Web documents are delivered via the Hypertext Transfer Protocol (HTTP). By using HTTP content negotiation different versions of the same web document can be identified and accessed via one unified URI [4]. To access information resources in the Web of Data, for Linked Data resources the same URI is used to access a human readable HTML document as well as a machine understandable RDF version of the same resource [7]. This mechanism should not be restricted to Linked Data resources only. Content providers should provide content-wise descriptions and metadata for every kind of asset on the Web including multimedia data. Moreover, this should be accomplished with minimal effort, i.e. without an overhead to laboriously create supplementary metadata in a manual way.

When requesting a web asset’s URL via HTTP, the computer receives a copy of the original resource. In order to provide a machine understandable explicit semantic description of the web asset, HTTP content negotiation should be enabled and on request an RDF description of the content of the web asset can be delivered. This RDF description can be provided manually, from existing metadata, or with the help of automated analysis algorithms. Overall, the possibility to automatically receive machine readable metadata lowers the barrier for machines to understand and correctly interpret web assets.

In this paper we propose a framework based on standardized web protocols to enable the delivery of machine readable content related metadata for arbitrary documents on the web independent of the web document’s type, modality, and encoding. To enable a smooth and least effort delivery of metadata we propose to utilize the content negotiation mechanism that enables to identify the original content as well as its metadata via the same URI. We demonstrate the feasibility of our approach with a prototype implementation that combines automated visual analysis as a web service with the content negotiation and metadata delivery mechanism with little effort for any content provider.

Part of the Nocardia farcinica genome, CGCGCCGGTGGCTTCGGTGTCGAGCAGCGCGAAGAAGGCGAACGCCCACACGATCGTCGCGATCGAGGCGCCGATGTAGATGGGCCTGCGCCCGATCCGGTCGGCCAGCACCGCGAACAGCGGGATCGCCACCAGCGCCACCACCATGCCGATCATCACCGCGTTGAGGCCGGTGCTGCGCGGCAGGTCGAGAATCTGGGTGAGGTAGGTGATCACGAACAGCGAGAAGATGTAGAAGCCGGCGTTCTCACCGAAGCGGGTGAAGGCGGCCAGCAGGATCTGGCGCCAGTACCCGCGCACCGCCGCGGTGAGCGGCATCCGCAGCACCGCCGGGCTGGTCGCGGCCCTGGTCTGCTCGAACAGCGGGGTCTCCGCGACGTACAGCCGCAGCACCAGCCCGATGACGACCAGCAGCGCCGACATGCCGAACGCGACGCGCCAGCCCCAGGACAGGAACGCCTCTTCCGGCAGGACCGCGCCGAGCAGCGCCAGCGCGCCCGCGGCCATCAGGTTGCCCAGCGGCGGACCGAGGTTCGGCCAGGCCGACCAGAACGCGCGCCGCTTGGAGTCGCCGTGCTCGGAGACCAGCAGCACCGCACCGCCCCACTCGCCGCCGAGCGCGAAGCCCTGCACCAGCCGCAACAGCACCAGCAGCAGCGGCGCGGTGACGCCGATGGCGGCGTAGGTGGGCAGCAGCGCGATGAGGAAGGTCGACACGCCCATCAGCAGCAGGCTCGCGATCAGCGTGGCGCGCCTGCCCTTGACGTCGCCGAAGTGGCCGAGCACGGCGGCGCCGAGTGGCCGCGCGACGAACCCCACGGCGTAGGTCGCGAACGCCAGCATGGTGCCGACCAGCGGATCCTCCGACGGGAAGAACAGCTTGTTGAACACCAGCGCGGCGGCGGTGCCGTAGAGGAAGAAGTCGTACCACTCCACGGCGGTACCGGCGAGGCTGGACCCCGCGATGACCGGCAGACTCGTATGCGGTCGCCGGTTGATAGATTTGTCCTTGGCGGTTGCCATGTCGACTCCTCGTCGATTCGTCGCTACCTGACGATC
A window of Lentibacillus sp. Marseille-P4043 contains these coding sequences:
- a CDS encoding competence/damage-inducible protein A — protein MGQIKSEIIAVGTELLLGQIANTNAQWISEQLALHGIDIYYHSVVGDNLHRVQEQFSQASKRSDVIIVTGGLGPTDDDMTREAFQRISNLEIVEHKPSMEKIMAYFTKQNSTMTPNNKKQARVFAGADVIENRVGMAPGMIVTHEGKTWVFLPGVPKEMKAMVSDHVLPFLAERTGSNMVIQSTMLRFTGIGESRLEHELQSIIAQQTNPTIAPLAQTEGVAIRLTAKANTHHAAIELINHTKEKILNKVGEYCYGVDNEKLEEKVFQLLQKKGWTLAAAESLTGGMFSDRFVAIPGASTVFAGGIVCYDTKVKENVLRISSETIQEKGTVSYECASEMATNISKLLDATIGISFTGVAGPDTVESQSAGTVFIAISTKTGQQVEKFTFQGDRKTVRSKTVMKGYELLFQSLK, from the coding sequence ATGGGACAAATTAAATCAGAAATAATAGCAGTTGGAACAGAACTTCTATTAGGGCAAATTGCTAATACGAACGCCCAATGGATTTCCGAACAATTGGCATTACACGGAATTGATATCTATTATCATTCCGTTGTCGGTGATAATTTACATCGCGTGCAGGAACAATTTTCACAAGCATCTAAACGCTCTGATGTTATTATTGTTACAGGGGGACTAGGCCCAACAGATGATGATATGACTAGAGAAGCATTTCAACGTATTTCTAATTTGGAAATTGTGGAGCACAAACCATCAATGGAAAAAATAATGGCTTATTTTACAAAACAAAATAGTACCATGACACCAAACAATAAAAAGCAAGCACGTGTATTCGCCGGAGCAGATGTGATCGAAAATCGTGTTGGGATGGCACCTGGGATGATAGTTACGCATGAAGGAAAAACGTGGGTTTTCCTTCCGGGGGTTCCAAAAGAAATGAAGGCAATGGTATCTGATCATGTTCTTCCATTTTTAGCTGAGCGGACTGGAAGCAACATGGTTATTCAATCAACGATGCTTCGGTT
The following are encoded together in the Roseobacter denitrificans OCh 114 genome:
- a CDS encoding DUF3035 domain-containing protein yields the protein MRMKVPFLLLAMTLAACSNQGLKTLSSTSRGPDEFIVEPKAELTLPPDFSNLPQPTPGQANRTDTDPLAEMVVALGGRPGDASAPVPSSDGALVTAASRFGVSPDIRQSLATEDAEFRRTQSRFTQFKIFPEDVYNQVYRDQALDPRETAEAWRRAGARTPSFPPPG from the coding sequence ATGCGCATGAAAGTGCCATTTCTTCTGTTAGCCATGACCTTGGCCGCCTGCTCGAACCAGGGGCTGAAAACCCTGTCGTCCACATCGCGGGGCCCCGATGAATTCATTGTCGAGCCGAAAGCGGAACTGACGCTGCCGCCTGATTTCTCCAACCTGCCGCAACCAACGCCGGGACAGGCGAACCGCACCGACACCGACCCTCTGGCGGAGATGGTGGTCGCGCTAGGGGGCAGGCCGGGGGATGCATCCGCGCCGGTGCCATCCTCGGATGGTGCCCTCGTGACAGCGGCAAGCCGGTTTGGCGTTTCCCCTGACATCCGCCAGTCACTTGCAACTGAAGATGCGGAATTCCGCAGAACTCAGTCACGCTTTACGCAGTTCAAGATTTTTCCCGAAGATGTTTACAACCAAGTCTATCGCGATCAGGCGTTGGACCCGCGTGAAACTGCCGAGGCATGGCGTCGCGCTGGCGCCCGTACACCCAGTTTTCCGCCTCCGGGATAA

The paper is structured as follows: Sect. 2 describes technologies and description formats related to content representation, followed by potential use cases and service provisioning. Section 3 provides a detailed description of the prototypical implementation. Section 4 summarizes related approaches and Sect. 5 concludes the paper.

2 Content Representation and Content Negotiation

HTTP content negotiation is a well established mechanism that is used to deliver different representations of a document from a web server according to the demands and constraints of the user agent (client). By submitting a request to a web server, the client informs the web server what media types it understands including a ranking of preference. The client provides an HTTP accept header that lists acceptable media types, as e. g. Accept: text/html. In general, the accept header lists the MIME Types of the media that the client is willing to process [4]. The web server is then able to supply the version of the resource that best fits the user agent’s needs.

In the Web of Data this mechanism is applied to identify resources, i.e. Linked Data resources, with the same URI providing a human readable HTML version as well as a machine readable (or even machine understandable) RDF version [7]. Thereby, various representations of the same information can be delivered using the same URI to identify this information.

2.1 Possible Contents of Descriptions